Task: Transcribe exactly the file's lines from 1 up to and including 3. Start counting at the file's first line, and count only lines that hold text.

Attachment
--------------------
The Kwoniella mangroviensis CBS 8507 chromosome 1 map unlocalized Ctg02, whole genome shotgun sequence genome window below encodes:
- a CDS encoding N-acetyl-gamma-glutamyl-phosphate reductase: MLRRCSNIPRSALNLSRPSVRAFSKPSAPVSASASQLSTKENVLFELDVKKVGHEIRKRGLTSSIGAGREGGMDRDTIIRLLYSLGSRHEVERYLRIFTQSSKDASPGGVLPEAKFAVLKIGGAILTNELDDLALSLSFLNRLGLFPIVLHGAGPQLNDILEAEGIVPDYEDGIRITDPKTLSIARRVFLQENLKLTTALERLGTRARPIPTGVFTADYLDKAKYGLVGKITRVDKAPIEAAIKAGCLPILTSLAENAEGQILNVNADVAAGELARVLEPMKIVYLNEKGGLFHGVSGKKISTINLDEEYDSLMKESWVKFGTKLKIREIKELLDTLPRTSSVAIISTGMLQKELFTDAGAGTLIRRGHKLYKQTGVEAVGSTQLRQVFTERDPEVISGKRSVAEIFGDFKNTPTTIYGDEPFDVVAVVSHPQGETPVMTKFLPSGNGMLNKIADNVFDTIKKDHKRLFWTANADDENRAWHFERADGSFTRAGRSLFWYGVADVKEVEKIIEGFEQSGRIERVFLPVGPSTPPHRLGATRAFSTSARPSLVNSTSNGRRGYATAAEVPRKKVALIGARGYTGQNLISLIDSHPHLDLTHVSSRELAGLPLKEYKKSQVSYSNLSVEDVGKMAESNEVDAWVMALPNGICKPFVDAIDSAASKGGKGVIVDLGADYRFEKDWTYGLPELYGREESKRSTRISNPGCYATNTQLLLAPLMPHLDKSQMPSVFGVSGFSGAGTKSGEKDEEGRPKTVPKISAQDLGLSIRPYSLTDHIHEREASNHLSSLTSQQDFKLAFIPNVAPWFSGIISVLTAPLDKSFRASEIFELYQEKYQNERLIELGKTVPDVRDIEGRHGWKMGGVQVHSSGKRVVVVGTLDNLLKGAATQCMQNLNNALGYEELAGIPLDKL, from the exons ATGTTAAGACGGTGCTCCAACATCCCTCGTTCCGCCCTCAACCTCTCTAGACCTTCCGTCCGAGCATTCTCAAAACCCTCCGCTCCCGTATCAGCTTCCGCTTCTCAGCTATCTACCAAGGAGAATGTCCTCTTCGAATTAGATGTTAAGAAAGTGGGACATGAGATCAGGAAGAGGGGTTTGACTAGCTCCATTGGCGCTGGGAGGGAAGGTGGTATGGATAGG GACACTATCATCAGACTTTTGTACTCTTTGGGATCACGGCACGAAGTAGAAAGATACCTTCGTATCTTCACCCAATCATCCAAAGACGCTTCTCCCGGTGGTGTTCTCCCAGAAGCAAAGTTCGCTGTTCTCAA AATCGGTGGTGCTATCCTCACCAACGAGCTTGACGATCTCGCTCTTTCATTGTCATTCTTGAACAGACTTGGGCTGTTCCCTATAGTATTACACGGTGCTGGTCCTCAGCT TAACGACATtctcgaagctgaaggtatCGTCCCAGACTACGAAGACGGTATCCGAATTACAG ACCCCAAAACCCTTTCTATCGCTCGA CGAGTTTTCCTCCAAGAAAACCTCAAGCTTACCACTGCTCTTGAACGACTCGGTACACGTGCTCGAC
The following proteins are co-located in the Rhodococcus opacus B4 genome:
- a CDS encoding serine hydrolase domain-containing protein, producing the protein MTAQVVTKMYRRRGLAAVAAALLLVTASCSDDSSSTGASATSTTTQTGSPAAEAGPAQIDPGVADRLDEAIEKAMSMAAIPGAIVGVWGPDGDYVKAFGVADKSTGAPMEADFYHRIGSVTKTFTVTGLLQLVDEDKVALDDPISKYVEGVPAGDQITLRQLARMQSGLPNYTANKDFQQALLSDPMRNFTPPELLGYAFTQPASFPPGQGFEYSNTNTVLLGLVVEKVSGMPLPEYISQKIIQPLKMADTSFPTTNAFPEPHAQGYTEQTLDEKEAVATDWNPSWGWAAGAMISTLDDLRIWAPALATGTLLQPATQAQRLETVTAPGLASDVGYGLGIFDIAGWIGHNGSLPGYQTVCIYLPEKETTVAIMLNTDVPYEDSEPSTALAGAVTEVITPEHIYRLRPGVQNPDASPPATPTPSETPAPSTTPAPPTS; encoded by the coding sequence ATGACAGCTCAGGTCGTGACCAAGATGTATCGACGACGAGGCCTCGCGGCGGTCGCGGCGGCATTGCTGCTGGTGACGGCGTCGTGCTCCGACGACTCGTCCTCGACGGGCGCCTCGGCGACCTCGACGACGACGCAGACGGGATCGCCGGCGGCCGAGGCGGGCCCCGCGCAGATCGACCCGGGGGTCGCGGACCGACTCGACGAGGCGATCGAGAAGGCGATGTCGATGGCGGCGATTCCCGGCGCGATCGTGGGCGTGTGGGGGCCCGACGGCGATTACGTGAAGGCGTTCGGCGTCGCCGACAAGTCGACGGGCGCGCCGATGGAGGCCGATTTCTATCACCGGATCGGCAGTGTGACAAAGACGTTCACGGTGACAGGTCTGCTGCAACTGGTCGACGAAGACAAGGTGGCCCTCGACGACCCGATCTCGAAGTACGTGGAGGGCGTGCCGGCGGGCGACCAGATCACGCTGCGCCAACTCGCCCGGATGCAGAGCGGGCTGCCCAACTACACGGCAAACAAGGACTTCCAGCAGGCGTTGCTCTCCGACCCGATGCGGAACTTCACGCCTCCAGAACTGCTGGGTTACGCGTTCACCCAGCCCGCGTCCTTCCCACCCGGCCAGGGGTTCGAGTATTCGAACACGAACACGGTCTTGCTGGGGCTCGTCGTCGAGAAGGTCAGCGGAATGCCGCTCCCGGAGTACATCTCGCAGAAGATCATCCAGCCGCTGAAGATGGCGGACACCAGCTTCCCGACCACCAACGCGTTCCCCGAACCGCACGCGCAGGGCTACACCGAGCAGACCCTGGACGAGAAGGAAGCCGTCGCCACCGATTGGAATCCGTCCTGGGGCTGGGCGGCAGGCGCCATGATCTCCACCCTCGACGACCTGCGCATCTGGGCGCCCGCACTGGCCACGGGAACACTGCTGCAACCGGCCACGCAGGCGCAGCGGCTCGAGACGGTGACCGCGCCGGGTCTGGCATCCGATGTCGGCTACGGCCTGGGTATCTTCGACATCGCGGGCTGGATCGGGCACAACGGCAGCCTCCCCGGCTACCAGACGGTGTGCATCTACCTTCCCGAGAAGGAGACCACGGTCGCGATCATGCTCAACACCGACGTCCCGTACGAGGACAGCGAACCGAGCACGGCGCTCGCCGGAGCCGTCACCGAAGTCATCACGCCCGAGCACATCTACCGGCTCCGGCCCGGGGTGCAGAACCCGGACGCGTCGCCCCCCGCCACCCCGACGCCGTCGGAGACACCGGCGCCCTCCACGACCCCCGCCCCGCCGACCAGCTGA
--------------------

The Kwoniella mangroviensis CBS 8507 chromosome 1 map unlocalized Ctg02, whole genome shotgun sequence genome window below encodes:
- a CDS encoding N-acetyl-gamma-glutamyl-phosphate reductase: MLRRCSNIPRSALNLSRPSVRAFSKPSAPVSASASQLSTKENVLFELDVKKVGHEIRKRGLTSSIGAGREGGMDRDTIIRLLYSLGSRHEVERYLRIFTQSSKDASPGGVLPEAKFAVLKIGGAILTNELDDLALSLSFLNRLGLFPIVLHGAGPQLNDILEAEGIVPDYEDGIRITDPKTLSIARRVFLQENLKLTTALERLGTRARPIPTGVFTADYLDKAKYGLVGKITRVDKAPIEAAIKAGCLPILTSLAENAEGQILNVNADVAAGELARVLEPMKIVYLNEKGGLFHGVSGKKISTINLDEEYDSLMKESWVKFGTKLKIREIKELLDTLPRTSSVAIISTGMLQKELFTDAGAGTLIRRGHKLYKQTGVEAVGSTQLRQVFTERDPEVISGKRSVAEIFGDFKNTPTTIYGDEPFDVVAVVSHPQGETPVMTKFLPSGNGMLNKIADNVFDTIKKDHKRLFWTANADDENRAWHFERADGSFTRAGRSLFWYGVADVKEVEKIIEGFEQSGRIERVFLPVGPSTPPHRLGATRAFSTSARPSLVNSTSNGRRGYATAAEVPRKKVALIGARGYTGQNLISLIDSHPHLDLTHVSSRELAGLPLKEYKKSQVSYSNLSVEDVGKMAESNEVDAWVMALPNGICKPFVDAIDSAASKGGKGVIVDLGADYRFEKDWTYGLPELYGREESKRSTRISNPGCYATNTQLLLAPLMPHLDKSQMPSVFGVSGFSGAGTKSGEKDEEGRPKTVPKISAQDLGLSIRPYSLTDHIHEREASNHLSSLTSQQDFKLAFIPNVAPWFSGIISVLTAPLDKSFRASEIFELYQEKYQNERLIELGKTVPDVRDIEGRHGWKMGGVQVHSSGKRVVVVGTLDNLLKGAATQCMQNLNNALGYEELAGIPLDKL, from the exons ATGTTAAGACGGTGCTCCAACATCCCTCGTTCCGCCCTCAACCTCTCTAGACCTTCCGTCCGAGCATTCTCAAAACCCTCCGCTCCCGTATCAGCTTCCGCTTCTCAGCTATCTACCAAGGAGAATGTCCTCTTCGAATTAGATGTTAAGAAAGTGGGACATGAGATCAGGAAGAGGGGTTTGACTAGCTCCATTGGCGCTGGGAGGGAAGGTGGTATGGATAGG GACACTATCATCAGACTTTTGTACTCTTTGGGATCACGGCACGAAGTAGAAAGATACCTTCGTATCTTCACCCAATCATCCAAAGACGCTTCTCCCGGTGGTGTTCTCCCAGAAGCAAAGTTCGCTGTTCTCAA AATCGGTGGTGCTATCCTCACCAACGAGCTTGACGATCTCGCTCTTTCATTGTCATTCTTGAACAGACTTGGGCTGTTCCCTATAGTATTACACGGTGCTGGTCCTCAGCT TAACGACATtctcgaagctgaaggtatCGTCCCAGACTACGAAGACGGTATCCGAATTACAG ACCCCAAAACCCTTTCTATCGCTCGA CGAGTTTTCCTCCAAGAAAACCTCAAGCTTACCACTGCTCTTGAACGACTCGGTACACGTGCTCGAC
The following proteins are co-located in the Rhodococcus opacus B4 genome: